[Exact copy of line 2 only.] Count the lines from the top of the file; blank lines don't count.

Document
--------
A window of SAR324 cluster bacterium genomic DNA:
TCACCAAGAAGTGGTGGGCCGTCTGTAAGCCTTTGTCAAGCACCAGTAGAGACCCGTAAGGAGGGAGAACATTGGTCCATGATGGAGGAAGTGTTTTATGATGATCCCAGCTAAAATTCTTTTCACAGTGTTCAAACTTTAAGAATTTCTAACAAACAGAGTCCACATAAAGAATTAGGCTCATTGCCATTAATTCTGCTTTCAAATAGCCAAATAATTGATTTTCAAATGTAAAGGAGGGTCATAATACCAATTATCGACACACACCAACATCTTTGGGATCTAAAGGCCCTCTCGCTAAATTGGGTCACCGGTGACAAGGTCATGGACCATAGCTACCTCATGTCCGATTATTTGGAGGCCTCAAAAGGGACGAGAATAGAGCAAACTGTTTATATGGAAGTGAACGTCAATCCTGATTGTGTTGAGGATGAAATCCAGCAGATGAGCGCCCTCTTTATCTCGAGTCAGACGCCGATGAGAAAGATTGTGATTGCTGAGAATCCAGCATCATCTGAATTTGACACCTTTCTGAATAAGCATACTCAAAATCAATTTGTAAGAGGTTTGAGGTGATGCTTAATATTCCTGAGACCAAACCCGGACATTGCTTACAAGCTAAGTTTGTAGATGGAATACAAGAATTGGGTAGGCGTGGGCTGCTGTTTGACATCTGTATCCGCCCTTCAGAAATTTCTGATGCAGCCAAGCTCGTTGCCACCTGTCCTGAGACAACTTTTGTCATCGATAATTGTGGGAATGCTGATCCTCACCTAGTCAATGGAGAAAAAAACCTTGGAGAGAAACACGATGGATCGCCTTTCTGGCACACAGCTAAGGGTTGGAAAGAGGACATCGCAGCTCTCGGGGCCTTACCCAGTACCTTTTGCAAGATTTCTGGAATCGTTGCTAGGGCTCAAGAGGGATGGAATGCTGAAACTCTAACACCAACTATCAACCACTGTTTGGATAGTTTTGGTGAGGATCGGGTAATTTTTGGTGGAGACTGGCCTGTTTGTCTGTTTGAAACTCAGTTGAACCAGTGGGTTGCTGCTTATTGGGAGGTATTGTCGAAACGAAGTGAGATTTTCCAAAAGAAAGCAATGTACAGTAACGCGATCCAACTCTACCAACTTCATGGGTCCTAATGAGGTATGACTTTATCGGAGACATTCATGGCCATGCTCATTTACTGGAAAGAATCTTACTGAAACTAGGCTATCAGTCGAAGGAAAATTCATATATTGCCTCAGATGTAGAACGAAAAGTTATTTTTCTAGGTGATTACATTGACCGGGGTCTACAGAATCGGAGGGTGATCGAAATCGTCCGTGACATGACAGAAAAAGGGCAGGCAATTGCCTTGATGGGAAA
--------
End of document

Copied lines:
TCACCAAGAAGTGGTGGGCCGTCTGTAAGCCTTTGTCAAGCACCAGTAGAGACCCGTAAGGAGGGAGAACATTGGTCCATGATGGAGGAAGTGTTTTATGATGATCCCAGCTAAAATTCTTTTCACAGTGTTCAAACTTTAAGAATTTCTAACAAACAGAGTCCACATAAAGAATTAGGCTCATTGCCATTAATTCTGCTTTCAAATAGCCAAATAATTGATTTTCAAATGTAAAGGAGGGTCATAATACCAATTATCGACACACACCAACATCTTTGGGATCTAAAGGCCCTCTCGCTAAATTGGGTCACCGGTGACAAGGTCATGGACCATAGCTACCTCATGTCCGATTATTTGGAGGCCTCAAAAGGGACGAGAATAGAGCAAACTGTTTATATGGAAGTGAACGTCAATCCTGATTGTGTTGAGGATGAAATCCAGCAGATGAGCGCCCTCTTTATCTCGAGTCAGACGCCGATGAGAAAGATTGTGATTGCTGAGAATCCAGCATCATCTGAATTTGACACCTTTCTGAATAAGCATACTCAAAATCAATTTGTAAGAGGTTTGAGGTGATGCTTAATATTCCTGAGACCAAACCCGGACATTGCTTACAAGCTAAGTTTGTAGATGGAATACAAGAATTGGGTAGGCGTGGGCTGCTGTTTGACATCTGTATCCGCCCTTCAGAAATTTCTGATGCAGCCAAGCTCGTTGCCACCTGTCCTGAGACAACTTTTGTCATCGATAATTGTGGGAATGCTGATCCTCACCTAGTCAATGGAGAAAAAAACCTTGGAGAGAAACACGATGGATCGCCTTTCTGGCACACAGCTAAGGGTTGGAAAGAGGACATCGCAGCTCTCGGGGCCTTACCCAGTACCTTTTGCAAGATTTCTGGAATCGTTGCTAGGGCTCAAGAGGGATGGAATGCTGAAACTCTAACACCAACTATCAACCACTGTTTGGATAGTTTTGGTGAGGATCGGGTAATTTTTGGTGGAGACTGGCCTGTTTGTCTGTTTGAAACTCAGTTGAACCAGTGGGTTGCTGCTTATTGGGAGGTATTGTCGAAACGAAGTGAGATTTTCCAAAAGAAAGCAATGTACAGTAACGCGATCCAACTCTACCAACTTCATGGGTCCTAATGAGGTATGACTTTATCGGAGACATTCATGGCCATGCTCATTTACTGGAAAGAATCTTACTGAAACTAGGCTATCAGTCGAAGGAAAATTCATATATTGCCTCAGATGTAGAACGAAAAGTTATTTTTCTAGGTGATTACATTGACCGGGGTCTACAGAATCGGAGGGTGATCGAAATCGTCCGTGACATGACAGAAAAAGGGCAGGCAATTGCCTTGATGGGAAA